Bird of the Month - Kestrel

In this blog post series, we will be looking at a different bird every month to learn a little bit more about the birds we see in our gardens. In this instalment, we will be looking at the Kestrel. 

Kestrel - Falco tinnunculus

Average size
The kestrel is approximately 32 - 35 cm long, with a wingspan of 71-80cm. Their weight ranges from 156 to 252g.

Average Lifespan
4 years.


How to spot them
Male kestrels have a grey head and tail with a prominent black band, a gingery-brown back and a creamy underside which is speckled with black. The females are a little harder to distinguish, as they have uniform brown back and dark bands on the tail.


What to feed them

Kestrels aren't the type to pop round your feeder for dinner we're afraid. They are hunters, predominantly of voles. They will also hunt small mammals such as woodmice and shrews, small birds, insects and earthworms.

Nesting

Kestrels do not build their own nests. They use the old nests of crows and other birds who build using sticks. Though they aren't fussy as will also settle in nestboxes. They will often return to the same nesting site in successive years.

The kestrel normally lays a clutch of 3-6 eggs in late April or early May. Though she is only able to produce eggs if she can get enough food. If the vole population is low, some will fail to nest at all.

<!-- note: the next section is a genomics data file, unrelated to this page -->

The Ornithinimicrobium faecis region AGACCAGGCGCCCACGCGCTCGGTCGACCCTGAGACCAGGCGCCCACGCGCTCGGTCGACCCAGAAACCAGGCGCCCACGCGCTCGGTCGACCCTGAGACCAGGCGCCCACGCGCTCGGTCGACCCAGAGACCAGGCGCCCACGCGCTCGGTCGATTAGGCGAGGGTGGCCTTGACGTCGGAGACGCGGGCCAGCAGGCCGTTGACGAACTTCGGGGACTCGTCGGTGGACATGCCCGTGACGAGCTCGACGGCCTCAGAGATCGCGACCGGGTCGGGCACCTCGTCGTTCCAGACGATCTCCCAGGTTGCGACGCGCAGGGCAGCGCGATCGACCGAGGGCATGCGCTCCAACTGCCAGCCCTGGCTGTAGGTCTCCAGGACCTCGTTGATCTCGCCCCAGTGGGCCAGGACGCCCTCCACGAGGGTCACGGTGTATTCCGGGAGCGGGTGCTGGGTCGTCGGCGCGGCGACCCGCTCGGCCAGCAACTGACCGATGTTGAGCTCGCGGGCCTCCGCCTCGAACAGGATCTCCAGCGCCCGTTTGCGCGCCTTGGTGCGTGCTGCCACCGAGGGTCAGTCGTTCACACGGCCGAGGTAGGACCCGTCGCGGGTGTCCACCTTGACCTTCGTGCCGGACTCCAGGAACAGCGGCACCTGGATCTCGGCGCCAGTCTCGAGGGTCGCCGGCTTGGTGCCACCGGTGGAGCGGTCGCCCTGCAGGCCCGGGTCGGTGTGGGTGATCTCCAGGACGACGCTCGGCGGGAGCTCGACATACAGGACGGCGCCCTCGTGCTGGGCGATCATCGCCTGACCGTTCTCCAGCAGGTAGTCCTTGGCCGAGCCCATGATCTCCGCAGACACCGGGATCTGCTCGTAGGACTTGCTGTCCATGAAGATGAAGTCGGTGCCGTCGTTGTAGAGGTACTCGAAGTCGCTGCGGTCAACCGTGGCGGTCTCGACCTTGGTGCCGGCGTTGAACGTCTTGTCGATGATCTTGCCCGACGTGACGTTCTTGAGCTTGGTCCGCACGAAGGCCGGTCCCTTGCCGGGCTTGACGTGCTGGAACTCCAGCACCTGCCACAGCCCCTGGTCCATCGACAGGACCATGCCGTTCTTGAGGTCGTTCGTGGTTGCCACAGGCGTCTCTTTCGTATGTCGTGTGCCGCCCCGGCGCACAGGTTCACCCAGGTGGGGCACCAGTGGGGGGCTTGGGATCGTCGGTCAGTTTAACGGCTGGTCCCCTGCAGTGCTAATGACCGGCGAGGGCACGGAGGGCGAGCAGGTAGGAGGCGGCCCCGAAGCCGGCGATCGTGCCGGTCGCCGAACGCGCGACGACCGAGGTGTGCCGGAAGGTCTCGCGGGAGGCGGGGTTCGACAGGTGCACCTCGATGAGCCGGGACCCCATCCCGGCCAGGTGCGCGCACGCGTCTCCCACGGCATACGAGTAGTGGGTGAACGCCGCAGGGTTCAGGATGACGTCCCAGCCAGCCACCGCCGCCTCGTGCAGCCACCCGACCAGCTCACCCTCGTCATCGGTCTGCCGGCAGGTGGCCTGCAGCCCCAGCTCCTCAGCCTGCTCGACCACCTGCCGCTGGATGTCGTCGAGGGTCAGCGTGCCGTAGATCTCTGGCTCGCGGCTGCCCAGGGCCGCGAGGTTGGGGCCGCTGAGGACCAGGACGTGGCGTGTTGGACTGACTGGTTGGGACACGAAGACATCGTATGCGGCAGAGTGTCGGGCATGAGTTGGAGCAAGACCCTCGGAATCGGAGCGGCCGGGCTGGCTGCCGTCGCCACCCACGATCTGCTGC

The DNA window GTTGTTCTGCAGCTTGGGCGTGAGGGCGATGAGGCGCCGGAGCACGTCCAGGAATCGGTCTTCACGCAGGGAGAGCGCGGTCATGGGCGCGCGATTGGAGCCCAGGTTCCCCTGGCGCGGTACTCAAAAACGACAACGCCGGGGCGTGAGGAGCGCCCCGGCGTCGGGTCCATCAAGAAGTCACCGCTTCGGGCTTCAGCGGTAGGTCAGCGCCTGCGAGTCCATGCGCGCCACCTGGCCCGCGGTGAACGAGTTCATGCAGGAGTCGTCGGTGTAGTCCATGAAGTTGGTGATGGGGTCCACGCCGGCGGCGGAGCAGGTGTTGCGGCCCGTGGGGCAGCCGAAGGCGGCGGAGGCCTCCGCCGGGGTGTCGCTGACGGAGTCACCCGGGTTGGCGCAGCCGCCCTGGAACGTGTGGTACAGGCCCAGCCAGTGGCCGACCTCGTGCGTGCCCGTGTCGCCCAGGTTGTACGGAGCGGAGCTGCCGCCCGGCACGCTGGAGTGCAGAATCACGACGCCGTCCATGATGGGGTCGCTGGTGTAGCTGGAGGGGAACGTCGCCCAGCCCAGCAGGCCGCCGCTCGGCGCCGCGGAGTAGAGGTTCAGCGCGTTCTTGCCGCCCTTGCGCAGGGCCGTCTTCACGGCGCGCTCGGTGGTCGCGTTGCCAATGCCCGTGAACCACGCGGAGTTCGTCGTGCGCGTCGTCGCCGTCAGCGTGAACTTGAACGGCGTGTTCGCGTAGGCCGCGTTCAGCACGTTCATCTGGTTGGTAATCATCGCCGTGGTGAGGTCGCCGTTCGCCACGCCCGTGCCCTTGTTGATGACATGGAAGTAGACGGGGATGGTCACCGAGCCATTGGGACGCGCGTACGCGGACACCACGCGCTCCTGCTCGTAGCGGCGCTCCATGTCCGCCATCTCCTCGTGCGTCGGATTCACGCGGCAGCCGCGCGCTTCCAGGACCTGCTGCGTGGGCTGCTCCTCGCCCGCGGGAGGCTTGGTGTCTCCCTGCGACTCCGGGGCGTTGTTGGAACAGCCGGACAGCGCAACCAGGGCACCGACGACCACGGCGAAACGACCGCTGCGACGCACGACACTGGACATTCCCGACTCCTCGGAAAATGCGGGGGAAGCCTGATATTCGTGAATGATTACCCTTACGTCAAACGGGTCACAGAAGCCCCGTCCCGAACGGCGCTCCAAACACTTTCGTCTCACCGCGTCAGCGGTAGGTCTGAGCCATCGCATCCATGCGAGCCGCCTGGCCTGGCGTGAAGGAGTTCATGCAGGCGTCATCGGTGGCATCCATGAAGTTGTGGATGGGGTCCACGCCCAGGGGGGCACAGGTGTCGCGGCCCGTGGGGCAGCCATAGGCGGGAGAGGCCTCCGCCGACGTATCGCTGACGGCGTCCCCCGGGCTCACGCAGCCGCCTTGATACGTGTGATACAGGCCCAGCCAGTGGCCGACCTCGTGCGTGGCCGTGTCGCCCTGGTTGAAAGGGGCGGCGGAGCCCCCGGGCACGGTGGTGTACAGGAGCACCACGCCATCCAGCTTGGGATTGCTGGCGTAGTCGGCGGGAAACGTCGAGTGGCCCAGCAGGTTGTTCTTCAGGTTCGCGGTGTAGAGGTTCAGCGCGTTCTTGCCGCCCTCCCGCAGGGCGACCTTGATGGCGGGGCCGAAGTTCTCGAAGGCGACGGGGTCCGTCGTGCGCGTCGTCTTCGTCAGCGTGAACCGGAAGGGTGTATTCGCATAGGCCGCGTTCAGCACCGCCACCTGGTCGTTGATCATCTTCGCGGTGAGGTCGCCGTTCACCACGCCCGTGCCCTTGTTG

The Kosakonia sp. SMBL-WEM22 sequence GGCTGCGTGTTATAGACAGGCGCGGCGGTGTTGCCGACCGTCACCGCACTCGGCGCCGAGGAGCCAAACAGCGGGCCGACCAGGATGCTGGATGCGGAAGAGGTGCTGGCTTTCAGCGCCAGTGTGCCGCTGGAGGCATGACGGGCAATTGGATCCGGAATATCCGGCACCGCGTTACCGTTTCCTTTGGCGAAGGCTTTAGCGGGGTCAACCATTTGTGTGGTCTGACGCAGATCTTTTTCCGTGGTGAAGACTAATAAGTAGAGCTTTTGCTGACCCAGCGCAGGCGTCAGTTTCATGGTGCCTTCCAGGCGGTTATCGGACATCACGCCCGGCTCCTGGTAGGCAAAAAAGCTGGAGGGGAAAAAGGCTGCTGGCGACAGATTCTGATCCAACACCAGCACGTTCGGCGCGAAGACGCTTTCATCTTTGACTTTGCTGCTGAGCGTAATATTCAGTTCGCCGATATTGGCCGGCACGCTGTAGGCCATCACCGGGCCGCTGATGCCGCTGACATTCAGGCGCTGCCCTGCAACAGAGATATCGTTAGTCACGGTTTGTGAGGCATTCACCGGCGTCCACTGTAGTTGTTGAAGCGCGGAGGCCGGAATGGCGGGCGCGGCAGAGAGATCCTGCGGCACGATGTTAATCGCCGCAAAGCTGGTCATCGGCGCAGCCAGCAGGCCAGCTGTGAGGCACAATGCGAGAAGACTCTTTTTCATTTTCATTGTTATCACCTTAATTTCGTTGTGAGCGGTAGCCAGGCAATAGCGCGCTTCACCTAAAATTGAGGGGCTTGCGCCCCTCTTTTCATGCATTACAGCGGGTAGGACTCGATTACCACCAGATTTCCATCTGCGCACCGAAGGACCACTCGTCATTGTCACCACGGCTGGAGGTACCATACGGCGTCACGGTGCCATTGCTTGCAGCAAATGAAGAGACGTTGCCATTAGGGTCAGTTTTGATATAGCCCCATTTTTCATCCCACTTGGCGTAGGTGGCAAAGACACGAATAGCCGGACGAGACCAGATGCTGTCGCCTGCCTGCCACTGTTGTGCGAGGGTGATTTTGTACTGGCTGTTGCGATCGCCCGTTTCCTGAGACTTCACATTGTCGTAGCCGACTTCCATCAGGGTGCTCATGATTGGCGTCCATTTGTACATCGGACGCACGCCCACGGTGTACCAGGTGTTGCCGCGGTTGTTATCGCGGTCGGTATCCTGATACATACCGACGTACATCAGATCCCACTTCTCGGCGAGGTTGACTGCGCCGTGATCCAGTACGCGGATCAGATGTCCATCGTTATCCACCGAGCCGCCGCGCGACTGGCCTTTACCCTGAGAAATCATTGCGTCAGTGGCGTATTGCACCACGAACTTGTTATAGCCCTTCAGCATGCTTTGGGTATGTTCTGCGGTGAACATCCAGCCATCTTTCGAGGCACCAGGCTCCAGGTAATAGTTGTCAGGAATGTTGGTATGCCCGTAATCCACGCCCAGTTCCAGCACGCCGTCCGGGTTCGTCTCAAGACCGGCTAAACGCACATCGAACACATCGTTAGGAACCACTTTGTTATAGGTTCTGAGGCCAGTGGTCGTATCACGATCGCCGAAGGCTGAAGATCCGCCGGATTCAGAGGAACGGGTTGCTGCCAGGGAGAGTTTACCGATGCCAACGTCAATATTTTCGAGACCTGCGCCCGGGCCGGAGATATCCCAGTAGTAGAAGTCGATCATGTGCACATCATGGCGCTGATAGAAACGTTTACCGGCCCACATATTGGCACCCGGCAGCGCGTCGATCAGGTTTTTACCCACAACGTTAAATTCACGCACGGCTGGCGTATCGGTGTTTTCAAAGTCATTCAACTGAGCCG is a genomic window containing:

Incubation takes approximately 27-29 days. The chicks require constant body heat from mum for 10-14 days, before they are able to control their own body temperature. During this time, the male provides the food for the mum and babies.  

Fledging

Fledging begins at approximately four weeks old. They will explore further and further afield but will continue to roost for a number of weeks. Mum and Dad will continue to feed them until they can hunt for themselves.

There is no aggression between the chicks, which is uncommon in birds of prey. Even after fledging, the kestrels will fly, and roost together for some time. 

Fun Fact

Kestrels can see ultra-violet light. They use this to locate voles by the trail of urine they leave which glows in ultra-violet light. They are also the only bird of prey capable of hovering!


Can you help them?

The kestrel is included on the Amber List of Birds of Conservation Concern. Starvation is the biggest cause of death, especially of juveniles during their first autumn and winter. Though you can't help with feeding, providing nesting boxes, and perches for them to hunt from will be appreciated.


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